Dead Rhetoric: Where do you stand on the value and appreciation of the album format in today’s metal scene – as it seems like the landscape is constantly evolving with digital music streaming, the frequency and importance of singles/EP releases to remain relevant, against the physical sales of vinyl, tapes, and CD formats?

Lochert: I can give you a very good expression. You have listened to the album. If you go off the four singles, the world is changing. Everyone wants to show the best of their lives through Instagram, Facebook. Everyone seems to be on holiday – look, I have a new car, flying to Bahamas, lying on the beach. Everybody is using a filter on their face, looking younger with no wrinkles on their face. This is the expression of the song “Senso della vita” that talks about what is the meaning of life. We are living in a fake world, actually, even people who are normal workers have to cry because they are put down.

We are living in a fast world with streaming. The internet is moving faster and faster. When I was younger for a movie to download you needed to wait one week – now in ten minutes, it’s done. The world gets faster, and many people they are concentrating on Spotify, Tidal, YouTube Music. Thank God, we live in the metal industry, it counts to have the album format. With a great cover, great artwork, the fans want to have this in their own hands. Many people still buy things by download or stream it, but the diehard fans, they will buy the vinyl, the CD’s, the boxsets. I’m proud of our fans. The metal industry is working in another way, unlike other music genres.

Dead Rhetoric: In a previous talk we did a few years ago, you mentioned the day of bands becoming icons are done – especially in the rock/metal world. What would have to take place in your eyes to bring rock and metal back in a bigger way? Do you see any bands that have developed over the past ten to twenty years that could be future flagbearers for larger festival headliners when these older bands retire?

Lochert: I think something for example, Sabaton arising is really high right now. This is a good thing. Hammerfall or Helloween, they have a second spring or summer, they are growing bigger now. The time for icons, real icons like Guns N’ Roses, Bon Jovi, Iron Maiden, Metallica – these times are done. It’s not possible anymore, the music industry is so fast and there is no time to build up a new artist from zero over years, putting all this money inside. Too many labels exist, too many bands exist – I think metal is in a really good way. Before COVID was happening, the festivals were growing.

You have metal and hard rock – everything is splitting. Power metal, gothic metal, thrash metal, heavy metal, holy metal, black metal, folk metal – this is crazy. In the 80’s and 90’s, you just had heavy metal, that was the point.

Dead Rhetoric: What would you say are some of your proudest achievements within music and outside of the work you’ve done in the field that drive your spirit and passion for life?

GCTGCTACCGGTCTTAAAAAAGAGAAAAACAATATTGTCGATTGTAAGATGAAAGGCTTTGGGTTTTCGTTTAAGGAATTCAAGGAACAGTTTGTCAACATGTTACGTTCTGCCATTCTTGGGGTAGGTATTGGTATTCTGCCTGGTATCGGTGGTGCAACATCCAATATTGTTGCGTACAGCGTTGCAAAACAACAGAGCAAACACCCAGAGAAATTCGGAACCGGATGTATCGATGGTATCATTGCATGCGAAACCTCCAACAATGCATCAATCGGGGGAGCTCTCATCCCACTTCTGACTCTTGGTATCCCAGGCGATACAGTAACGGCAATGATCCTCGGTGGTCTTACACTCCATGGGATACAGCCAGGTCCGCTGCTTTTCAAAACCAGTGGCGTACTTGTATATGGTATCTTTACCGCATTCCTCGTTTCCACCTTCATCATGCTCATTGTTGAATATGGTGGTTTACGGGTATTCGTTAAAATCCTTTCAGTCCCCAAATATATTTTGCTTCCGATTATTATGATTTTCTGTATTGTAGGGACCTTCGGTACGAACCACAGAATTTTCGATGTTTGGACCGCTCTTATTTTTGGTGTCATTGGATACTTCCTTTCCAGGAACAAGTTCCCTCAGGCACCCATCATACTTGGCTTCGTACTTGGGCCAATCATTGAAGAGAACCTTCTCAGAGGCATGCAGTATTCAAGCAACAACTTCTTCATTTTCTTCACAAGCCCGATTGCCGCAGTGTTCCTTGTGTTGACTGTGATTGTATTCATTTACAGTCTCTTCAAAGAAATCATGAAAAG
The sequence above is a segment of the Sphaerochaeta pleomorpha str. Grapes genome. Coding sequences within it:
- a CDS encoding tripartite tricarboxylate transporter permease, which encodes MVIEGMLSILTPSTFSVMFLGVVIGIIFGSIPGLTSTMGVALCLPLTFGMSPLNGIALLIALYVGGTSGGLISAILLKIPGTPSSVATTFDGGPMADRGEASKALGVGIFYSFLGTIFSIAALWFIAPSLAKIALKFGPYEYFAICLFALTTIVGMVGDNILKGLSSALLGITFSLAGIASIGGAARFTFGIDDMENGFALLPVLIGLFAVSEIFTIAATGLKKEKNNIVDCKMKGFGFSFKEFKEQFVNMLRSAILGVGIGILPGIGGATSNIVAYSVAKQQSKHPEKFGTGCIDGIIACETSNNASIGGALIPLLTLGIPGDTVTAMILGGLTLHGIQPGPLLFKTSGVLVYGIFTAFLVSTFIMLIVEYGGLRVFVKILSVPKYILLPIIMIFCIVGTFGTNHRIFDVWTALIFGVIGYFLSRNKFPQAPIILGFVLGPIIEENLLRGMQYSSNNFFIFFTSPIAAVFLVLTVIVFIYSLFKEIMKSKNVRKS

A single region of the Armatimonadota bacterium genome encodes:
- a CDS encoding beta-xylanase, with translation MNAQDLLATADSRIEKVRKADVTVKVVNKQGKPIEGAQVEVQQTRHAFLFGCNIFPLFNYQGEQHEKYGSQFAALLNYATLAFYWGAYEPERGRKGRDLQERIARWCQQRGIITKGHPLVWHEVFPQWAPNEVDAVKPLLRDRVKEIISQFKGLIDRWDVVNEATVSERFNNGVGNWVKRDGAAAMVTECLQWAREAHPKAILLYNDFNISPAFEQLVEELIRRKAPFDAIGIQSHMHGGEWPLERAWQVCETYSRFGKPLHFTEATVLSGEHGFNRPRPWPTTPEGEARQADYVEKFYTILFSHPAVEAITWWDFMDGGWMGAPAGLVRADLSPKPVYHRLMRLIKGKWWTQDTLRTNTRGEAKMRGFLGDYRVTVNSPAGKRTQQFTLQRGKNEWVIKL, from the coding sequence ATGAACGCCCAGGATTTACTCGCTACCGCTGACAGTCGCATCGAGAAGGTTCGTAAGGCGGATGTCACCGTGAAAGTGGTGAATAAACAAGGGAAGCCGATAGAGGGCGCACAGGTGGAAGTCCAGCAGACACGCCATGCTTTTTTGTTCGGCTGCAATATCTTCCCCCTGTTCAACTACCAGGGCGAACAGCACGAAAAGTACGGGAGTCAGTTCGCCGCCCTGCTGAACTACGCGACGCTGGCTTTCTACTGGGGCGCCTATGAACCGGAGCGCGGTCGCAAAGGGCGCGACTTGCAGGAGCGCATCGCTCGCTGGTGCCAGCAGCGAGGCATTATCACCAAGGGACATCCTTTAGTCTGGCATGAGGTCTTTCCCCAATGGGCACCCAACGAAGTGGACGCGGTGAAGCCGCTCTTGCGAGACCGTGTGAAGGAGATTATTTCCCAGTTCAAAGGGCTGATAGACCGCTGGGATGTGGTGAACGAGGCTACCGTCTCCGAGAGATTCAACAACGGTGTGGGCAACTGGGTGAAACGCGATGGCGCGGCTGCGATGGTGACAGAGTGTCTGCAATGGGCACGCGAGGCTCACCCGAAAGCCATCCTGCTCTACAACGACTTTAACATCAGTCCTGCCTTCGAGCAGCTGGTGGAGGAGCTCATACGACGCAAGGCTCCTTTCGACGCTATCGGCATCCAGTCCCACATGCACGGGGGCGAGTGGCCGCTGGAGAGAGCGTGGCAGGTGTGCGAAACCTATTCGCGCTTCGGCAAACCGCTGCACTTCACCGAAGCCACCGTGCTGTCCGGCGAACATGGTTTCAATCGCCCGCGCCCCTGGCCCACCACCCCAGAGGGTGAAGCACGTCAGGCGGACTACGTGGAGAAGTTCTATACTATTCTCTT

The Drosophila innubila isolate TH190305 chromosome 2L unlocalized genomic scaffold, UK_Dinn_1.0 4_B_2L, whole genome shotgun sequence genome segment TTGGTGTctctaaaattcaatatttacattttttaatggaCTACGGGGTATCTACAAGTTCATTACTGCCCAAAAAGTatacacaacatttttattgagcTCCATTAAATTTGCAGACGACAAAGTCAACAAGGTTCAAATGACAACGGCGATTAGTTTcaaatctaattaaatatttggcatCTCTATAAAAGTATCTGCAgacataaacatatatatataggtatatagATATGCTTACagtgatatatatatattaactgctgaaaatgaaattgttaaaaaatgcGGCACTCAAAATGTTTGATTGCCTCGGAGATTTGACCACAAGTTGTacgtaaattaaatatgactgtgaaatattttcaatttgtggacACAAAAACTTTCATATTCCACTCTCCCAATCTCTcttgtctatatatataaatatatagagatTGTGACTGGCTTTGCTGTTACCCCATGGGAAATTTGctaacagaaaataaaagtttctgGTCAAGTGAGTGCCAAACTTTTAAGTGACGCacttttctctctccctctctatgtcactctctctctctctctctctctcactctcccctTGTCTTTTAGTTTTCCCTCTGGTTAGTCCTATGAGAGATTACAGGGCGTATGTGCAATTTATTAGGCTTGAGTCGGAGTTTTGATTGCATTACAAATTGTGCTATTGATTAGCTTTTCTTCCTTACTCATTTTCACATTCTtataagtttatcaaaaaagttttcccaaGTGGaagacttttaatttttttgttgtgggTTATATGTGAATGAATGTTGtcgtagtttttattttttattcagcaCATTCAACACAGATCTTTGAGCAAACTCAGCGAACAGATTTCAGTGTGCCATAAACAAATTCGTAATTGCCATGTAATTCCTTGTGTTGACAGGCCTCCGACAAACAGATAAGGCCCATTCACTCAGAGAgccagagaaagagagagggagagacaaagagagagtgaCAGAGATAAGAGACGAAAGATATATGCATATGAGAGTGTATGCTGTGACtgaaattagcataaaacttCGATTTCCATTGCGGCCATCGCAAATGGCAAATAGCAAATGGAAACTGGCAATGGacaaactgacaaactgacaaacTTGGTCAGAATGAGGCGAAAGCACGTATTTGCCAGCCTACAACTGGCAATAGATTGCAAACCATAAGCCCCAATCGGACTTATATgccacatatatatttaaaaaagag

Lochert: I started to listen to heavy metal and rock music when I was six years old. I was not focused on being a musician and sound engineer, I wanted to be a soccer player. When I was fourteen it changed, I wanted to play music. It has been a great part of my life, the passion for music. For engineering the stuff, to use my ears, your feelings, your emotions. I never want to miss it again. I love the music business. We love to play music; we love to be on tour and play in front of our fans. But there are also some not so funny parts.

When my daughter was ten days old, I had to go on the Gamma Ray tour for six weeks. It was not easy for me, I missed her first steps, her first words. I love my job and I love to rock; I want to play music, and this is my passion.

Dead Rhetoric: What do you see as some of the biggest challenges currently facing Serious Black in terms of developing, growing, and moving up the ranks in terms of a bigger, better following?

Lochert: This is a very hard question. It’s very important that when you are releasing an album, you want to move up to the next step in terms of gaining more of a following. You invest all this money, time, and love, working here without any sleep. When I was writing this album, I was only sleeping three or four hours a day. In these nine long months, seven days a week. You want to rise with the band, the sales have to be good. With Vengeance Is Mine, we hope to go up the next steps in the career of Serious Black. We will see what the charts are saying after we release the album. When I look at the latest single “Out of the Ashes” it has nearly 300,000 plays in three weeks. That’s very impressive.

Dead Rhetoric: What’s on the docket for Serious Black or other production/musical activities personally over the next twelve months – touring and festival appearances, and is there a possible North American tour in the works?

Lochert: At the moment, we had to postpone our European tour until the fall of 2022. It’s been crazy, they were raising capacity in the venues from 25% to 50%, but you couldn’t drink or smoke. We were forced to postpone the tour. Now we are playing next month in Spain, we will play in the summertime some festivals. In the fall we will tour in Europe. In 2023 we are planning to go to South America and Asia. On the way, we may play on the East and West Coast of America, we would love to play more in that territory.

(Serious Black on Facebook)

[fbcomments width="580"]